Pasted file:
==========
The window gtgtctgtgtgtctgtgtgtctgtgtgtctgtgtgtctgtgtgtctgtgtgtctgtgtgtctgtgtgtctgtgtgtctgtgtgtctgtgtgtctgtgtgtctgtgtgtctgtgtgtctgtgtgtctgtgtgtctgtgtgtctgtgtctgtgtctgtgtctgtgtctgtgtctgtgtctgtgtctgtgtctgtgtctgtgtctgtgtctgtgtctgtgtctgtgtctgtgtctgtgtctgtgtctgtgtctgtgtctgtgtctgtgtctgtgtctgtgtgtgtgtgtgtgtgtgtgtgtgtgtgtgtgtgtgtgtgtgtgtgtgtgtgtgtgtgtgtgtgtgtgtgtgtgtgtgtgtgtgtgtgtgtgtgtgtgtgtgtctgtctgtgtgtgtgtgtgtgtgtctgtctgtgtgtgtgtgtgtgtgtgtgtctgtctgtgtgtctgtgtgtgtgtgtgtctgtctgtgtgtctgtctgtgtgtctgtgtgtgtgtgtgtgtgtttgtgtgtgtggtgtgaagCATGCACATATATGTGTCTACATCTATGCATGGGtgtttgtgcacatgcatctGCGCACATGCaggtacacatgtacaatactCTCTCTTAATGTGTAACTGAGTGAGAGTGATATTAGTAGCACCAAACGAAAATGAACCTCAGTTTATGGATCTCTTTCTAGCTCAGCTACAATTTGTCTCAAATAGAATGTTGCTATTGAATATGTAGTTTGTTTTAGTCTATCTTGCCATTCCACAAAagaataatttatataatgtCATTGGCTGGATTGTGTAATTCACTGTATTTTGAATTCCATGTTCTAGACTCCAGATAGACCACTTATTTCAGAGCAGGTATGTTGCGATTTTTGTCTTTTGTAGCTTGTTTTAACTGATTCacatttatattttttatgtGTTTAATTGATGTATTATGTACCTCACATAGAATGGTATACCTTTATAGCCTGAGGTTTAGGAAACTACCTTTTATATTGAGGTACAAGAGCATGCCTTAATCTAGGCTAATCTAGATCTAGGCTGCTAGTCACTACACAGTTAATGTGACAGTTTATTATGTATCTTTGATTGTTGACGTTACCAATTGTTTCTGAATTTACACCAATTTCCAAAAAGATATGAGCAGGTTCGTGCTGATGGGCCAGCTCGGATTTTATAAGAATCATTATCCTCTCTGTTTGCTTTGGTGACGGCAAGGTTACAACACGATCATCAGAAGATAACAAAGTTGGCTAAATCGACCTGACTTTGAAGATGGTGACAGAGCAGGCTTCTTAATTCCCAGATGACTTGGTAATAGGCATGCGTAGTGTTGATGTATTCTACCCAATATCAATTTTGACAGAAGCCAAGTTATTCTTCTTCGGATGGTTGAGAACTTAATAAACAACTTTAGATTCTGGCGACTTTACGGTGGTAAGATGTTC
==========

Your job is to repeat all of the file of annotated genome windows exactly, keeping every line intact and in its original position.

The window gtgtctgtgtgtctgtgtgtctgtgtgtctgtgtgtctgtgtgtctgtgtgtctgtgtgtctgtgtgtctgtgtgtctgtgtgtctgtgtgtctgtgtgtctgtgtgtctgtgtgtctgtgtgtctgtgtgtctgtgtgtctgtgtctgtgtctgtgtctgtgtctgtgtctgtgtctgtgtctgtgtctgtgtctgtgtctgtgtctgtgtctgtgtctgtgtctgtgtctgtgtctgtgtctgtgtctgtgtctgtgtctgtgtctgtgtctgtgtgtgtgtgtgtgtgtgtgtgtgtgtgtgtgtgtgtgtgtgtgtgtgtgtgtgtgtgtgtgtgtgtgtgtgtgtgtgtgtgtgtgtgtgtgtgtgtgtgtgtctgtctgtgtgtgtgtgtgtgtgtctgtctgtgtgtgtgtgtgtgtgtgtgtctgtctgtgtgtctgtgtgtgtgtgtgtctgtctgtgtgtctgtctgtgtgtctgtgtgtgtgtgtgtgtgtttgtgtgtgtggtgtgaagCATGCACATATATGTGTCTACATCTATGCATGGGtgtttgtgcacatgcatctGCGCACATGCaggtacacatgtacaatactCTCTCTTAATGTGTAACTGAGTGAGAGTGATATTAGTAGCACCAAACGAAAATGAACCTCAGTTTATGGATCTCTTTCTAGCTCAGCTACAATTTGTCTCAAATAGAATGTTGCTATTGAATATGTAGTTTGTTTTAGTCTATCTTGCCATTCCACAAAagaataatttatataatgtCATTGGCTGGATTGTGTAATTCACTGTATTTTGAATTCCATGTTCTAGACTCCAGATAGACCACTTATTTCAGAGCAGGTATGTTGCGATTTTTGTCTTTTGTAGCTTGTTTTAACTGATTCacatttatattttttatgtGTTTAATTGATGTATTATGTACCTCACATAGAATGGTATACCTTTATAGCCTGAGGTTTAGGAAACTACCTTTTATATTGAGGTACAAGAGCATGCCTTAATCTAGGCTAATCTAGATCTAGGCTGCTAGTCACTACACAGTTAATGTGACAGTTTATTATGTATCTTTGATTGTTGACGTTACCAATTGTTTCTGAATTTACACCAATTTCCAAAAAGATATGAGCAGGTTCGTGCTGATGGGCCAGCTCGGATTTTATAAGAATCATTATCCTCTCTGTTTGCTTTGGTGACGGCAAGGTTACAACACGATCATCAGAAGATAACAAAGTTGGCTAAATCGACCTGACTTTGAAGATGGTGACAGAGCAGGCTTCTTAATTCCCAGATGACTTGGTAATAGGCATGCGTAGTGTTGATGTATTCTACCCAATATCAATTTTGACAGAAGCCAAGTTATTCTTCTTCGGATGGTTGAGAACTTAATAAACAACTTTAGATTCTGGCGACTTTACGGTGGTAAGATGTTC